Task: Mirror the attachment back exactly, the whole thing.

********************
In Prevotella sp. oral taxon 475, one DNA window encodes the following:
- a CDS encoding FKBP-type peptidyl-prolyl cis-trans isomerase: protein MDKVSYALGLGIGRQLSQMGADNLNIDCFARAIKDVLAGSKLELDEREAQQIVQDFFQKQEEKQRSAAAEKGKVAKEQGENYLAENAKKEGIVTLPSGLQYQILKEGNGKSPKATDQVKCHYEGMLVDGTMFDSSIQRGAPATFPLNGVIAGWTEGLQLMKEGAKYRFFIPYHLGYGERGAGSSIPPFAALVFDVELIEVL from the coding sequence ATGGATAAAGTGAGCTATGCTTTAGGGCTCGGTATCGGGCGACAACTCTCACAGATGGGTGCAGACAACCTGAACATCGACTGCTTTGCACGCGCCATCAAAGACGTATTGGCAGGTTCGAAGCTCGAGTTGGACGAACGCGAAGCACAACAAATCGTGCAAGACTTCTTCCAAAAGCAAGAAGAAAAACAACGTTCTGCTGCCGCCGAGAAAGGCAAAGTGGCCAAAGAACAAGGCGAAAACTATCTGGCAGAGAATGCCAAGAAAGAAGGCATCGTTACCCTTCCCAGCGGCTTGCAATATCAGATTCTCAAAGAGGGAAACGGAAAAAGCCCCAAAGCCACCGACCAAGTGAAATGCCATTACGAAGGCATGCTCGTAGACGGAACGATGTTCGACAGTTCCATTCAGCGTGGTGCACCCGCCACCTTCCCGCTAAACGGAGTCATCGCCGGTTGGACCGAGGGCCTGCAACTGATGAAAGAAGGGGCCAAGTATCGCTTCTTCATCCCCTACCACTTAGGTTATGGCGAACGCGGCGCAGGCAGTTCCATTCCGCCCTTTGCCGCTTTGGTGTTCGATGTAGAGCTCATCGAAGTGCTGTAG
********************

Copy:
In Prevotella sp. oral taxon 475, one DNA window encodes the following:
- a CDS encoding FKBP-type peptidyl-prolyl cis-trans isomerase: protein MDKVSYALGLGIGRQLSQMGADNLNIDCFARAIKDVLAGSKLELDEREAQQIVQDFFQKQEEKQRSAAAEKGKVAKEQGENYLAENAKKEGIVTLPSGLQYQILKEGNGKSPKATDQVKCHYEGMLVDGTMFDSSIQRGAPATFPLNGVIAGWTEGLQLMKEGAKYRFFIPYHLGYGERGAGSSIPPFAALVFDVELIEVL from the coding sequence ATGGATAAAGTGAGCTATGCTTTAGGGCTCGGTATCGGGCGACAACTCTCACAGATGGGTGCAGACAACCTGAACATCGACTGCTTTGCACGCGCCATCAAAGACGTATTGGCAGGTTCGAAGCTCGAGTTGGACGAACGCGAAGCACAACAAATCGTGCAAGACTTCTTCCAAAAGCAAGAAGAAAAACAACGTTCTGCTGCCGCCGAGAAAGGCAAAGTGGCCAAAGAACAAGGCGAAAACTATCTGGCAGAGAATGCCAAGAAAGAAGGCATCGTTACCCTTCCCAGCGGCTTGCAATATCAGATTCTCAAAGAGGGAAACGGAAAAAGCCCCAAAGCCACCGACCAAGTGAAATGCCATTACGAAGGCATGCTCGTAGACGGAACGATGTTCGACAGTTCCATTCAGCGTGGTGCACCCGCCACCTTCCCGCTAAACGGAGTCATCGCCGGTTGGACCGAGGGCCTGCAACTGATGAAAGAAGGGGCCAAGTATCGCTTCTTCATCCCCTACCACTTAGGTTATGGCGAACGCGGCGCAGGCAGTTCCATTCCGCCCTTTGCCGCTTTGGTGTTCGATGTAGAGCTCATCGAAGTGCTGTAG